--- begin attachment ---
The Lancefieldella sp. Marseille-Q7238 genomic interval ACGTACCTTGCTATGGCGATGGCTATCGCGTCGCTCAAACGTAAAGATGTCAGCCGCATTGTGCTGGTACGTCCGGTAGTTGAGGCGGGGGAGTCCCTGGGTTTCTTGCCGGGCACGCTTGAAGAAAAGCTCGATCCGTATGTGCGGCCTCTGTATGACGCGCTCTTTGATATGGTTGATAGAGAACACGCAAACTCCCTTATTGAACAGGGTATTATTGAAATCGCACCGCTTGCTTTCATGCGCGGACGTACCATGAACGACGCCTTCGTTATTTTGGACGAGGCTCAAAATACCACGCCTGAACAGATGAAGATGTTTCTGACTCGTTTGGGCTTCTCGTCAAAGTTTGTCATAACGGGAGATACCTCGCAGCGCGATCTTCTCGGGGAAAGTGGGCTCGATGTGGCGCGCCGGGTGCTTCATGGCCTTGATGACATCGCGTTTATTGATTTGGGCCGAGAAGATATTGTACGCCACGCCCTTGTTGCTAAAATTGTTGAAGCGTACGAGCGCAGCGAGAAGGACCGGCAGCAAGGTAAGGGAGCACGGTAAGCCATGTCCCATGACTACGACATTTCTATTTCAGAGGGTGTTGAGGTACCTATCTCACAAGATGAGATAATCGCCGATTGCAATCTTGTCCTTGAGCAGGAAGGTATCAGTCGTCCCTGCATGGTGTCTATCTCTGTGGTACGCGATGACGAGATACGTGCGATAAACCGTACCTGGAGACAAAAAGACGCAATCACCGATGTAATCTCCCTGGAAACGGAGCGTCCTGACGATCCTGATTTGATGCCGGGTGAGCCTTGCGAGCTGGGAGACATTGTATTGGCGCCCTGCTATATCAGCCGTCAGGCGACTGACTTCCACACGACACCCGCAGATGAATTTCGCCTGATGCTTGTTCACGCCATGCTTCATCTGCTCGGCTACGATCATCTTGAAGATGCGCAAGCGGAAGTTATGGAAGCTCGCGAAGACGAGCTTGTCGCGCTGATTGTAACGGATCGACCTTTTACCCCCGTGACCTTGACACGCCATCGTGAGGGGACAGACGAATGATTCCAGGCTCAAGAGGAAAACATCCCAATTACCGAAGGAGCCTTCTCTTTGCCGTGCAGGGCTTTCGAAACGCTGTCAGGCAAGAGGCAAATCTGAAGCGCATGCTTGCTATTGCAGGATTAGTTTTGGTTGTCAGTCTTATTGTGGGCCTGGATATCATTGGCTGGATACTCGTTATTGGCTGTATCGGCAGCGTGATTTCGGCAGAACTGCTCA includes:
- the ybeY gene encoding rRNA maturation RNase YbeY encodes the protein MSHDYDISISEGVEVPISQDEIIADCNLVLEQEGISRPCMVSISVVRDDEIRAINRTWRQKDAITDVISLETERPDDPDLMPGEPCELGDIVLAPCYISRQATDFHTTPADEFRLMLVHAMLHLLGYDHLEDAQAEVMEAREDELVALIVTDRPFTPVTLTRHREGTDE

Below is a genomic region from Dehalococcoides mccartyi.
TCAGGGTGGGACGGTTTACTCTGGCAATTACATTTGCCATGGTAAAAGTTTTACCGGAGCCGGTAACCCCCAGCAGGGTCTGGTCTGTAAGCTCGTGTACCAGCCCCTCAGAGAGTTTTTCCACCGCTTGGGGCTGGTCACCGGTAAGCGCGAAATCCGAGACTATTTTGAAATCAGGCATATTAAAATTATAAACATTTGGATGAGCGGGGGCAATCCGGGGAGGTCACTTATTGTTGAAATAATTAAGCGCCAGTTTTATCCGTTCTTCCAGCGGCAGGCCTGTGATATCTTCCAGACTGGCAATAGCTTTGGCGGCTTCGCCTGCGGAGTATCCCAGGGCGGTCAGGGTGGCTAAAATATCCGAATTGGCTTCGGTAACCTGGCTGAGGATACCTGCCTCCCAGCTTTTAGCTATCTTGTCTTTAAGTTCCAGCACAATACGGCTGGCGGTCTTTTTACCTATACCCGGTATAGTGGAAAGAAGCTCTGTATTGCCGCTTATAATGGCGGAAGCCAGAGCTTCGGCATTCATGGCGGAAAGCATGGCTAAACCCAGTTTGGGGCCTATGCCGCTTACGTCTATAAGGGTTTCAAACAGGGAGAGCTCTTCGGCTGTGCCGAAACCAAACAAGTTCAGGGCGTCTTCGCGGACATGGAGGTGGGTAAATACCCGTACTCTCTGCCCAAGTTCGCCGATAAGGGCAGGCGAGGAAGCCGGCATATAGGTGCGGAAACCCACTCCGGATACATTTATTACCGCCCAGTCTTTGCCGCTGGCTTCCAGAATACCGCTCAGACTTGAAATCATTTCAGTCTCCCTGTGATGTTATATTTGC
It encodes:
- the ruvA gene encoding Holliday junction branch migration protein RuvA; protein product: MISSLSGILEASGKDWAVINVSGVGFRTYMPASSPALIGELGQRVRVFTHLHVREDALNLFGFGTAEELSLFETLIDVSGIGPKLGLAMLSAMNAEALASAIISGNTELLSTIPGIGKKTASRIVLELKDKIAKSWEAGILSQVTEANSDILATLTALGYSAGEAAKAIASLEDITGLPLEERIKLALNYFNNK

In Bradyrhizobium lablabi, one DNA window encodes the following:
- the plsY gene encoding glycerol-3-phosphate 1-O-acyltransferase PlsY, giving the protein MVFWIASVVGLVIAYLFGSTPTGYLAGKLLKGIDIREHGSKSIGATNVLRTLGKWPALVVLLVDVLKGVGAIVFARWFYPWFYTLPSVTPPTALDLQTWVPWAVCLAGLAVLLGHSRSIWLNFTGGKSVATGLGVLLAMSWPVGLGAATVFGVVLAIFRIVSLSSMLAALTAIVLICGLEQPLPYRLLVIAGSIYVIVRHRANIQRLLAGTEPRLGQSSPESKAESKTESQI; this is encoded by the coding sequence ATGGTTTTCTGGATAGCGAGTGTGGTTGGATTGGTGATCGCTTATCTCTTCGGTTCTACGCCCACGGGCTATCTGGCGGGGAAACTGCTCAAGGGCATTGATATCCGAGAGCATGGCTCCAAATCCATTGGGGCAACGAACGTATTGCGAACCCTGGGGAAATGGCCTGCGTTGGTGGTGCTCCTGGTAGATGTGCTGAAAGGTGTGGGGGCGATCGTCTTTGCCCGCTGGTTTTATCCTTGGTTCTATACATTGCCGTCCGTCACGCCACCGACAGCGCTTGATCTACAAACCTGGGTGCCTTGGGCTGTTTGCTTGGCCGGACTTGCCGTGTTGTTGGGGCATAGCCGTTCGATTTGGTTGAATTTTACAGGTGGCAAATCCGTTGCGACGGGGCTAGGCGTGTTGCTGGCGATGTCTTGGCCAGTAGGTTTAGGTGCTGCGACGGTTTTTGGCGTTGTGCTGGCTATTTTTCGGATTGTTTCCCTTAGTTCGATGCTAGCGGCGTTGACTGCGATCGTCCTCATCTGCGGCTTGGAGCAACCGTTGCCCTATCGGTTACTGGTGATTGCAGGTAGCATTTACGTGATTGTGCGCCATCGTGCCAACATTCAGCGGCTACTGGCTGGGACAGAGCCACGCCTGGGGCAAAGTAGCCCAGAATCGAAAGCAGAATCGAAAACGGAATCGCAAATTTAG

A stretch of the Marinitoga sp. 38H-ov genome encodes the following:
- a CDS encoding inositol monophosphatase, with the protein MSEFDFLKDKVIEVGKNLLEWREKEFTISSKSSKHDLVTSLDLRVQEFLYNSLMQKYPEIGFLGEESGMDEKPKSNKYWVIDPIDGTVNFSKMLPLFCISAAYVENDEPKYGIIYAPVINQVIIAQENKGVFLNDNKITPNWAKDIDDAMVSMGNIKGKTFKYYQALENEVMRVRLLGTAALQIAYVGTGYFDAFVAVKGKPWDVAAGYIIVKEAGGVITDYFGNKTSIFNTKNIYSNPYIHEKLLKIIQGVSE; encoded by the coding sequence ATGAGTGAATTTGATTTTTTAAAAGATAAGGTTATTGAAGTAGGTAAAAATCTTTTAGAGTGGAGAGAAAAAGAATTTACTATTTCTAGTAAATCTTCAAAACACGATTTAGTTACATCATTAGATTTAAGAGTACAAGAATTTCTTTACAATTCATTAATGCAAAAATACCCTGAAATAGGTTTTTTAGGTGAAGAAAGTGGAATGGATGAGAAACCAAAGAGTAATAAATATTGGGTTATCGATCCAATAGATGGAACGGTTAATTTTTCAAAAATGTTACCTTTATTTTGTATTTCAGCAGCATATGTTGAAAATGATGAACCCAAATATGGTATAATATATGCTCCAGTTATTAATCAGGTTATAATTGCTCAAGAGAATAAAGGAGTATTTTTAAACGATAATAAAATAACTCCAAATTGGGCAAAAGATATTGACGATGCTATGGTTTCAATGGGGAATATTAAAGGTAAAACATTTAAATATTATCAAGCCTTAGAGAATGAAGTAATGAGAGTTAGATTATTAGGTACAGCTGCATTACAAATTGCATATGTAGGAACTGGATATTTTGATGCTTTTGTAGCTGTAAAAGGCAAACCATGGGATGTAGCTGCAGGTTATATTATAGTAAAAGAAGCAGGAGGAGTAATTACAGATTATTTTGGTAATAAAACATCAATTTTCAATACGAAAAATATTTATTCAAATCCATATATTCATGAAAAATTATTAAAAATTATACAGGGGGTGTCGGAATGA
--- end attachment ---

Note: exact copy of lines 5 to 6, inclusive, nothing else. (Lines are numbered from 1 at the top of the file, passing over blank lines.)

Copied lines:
It encodes:
- the ruvA gene encoding Holliday junction branch migration protein RuvA; protein product: MISSLSGILEASGKDWAVINVSGVGFRTYMPASSPALIGELGQRVRVFTHLHVREDALNLFGFGTAEELSLFETLIDVSGIGPKLGLAMLSAMNAEALASAIISGNTELLSTIPGIGKKTASRIVLELKDKIAKSWEAGILSQVTEANSDILATLTALGYSAGEAAKAIASLEDITGLPLEERIKLALNYFNNK